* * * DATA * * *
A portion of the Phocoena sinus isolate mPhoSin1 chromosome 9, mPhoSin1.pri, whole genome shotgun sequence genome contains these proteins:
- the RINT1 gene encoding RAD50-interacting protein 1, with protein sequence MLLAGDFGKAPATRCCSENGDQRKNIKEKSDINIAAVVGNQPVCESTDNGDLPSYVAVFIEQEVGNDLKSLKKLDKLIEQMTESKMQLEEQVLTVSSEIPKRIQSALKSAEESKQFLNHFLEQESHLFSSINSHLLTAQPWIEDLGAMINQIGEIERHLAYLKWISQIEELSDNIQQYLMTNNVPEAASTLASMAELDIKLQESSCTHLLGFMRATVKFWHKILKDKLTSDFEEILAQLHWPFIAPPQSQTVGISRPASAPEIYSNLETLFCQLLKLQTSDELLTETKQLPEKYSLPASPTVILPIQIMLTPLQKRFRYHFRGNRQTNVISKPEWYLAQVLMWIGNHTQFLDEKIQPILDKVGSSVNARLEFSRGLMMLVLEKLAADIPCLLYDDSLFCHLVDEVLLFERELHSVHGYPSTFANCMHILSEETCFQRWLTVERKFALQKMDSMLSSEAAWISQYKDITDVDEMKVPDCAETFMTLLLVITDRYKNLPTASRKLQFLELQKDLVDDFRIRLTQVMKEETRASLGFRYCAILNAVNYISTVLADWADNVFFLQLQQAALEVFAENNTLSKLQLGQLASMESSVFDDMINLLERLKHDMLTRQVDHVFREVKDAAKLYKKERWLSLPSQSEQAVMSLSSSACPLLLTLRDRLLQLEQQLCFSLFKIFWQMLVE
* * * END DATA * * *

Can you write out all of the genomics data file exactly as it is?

A portion of the Phocoena sinus isolate mPhoSin1 chromosome 9, mPhoSin1.pri, whole genome shotgun sequence genome contains these proteins:
- the RINT1 gene encoding RAD50-interacting protein 1, with protein sequence MLLAGDFGKAPATRCCSENGDQRKNIKEKSDINIAAVVGNQPVCESTDNGDLPSYVAVFIEQEVGNDLKSLKKLDKLIEQMTESKMQLEEQVLTVSSEIPKRIQSALKSAEESKQFLNHFLEQESHLFSSINSHLLTAQPWIEDLGAMINQIGEIERHLAYLKWISQIEELSDNIQQYLMTNNVPEAASTLASMAELDIKLQESSCTHLLGFMRATVKFWHKILKDKLTSDFEEILAQLHWPFIAPPQSQTVGISRPASAPEIYSNLETLFCQLLKLQTSDELLTETKQLPEKYSLPASPTVILPIQIMLTPLQKRFRYHFRGNRQTNVISKPEWYLAQVLMWIGNHTQFLDEKIQPILDKVGSSVNARLEFSRGLMMLVLEKLAADIPCLLYDDSLFCHLVDEVLLFERELHSVHGYPSTFANCMHILSEETCFQRWLTVERKFALQKMDSMLSSEAAWISQYKDITDVDEMKVPDCAETFMTLLLVITDRYKNLPTASRKLQFLELQKDLVDDFRIRLTQVMKEETRASLGFRYCAILNAVNYISTVLADWADNVFFLQLQQAALEVFAENNTLSKLQLGQLASMESSVFDDMINLLERLKHDMLTRQVDHVFREVKDAAKLYKKERWLSLPSQSEQAVMSLSSSACPLLLTLRDRLLQLEQQLCFSLFKIFWQMLVE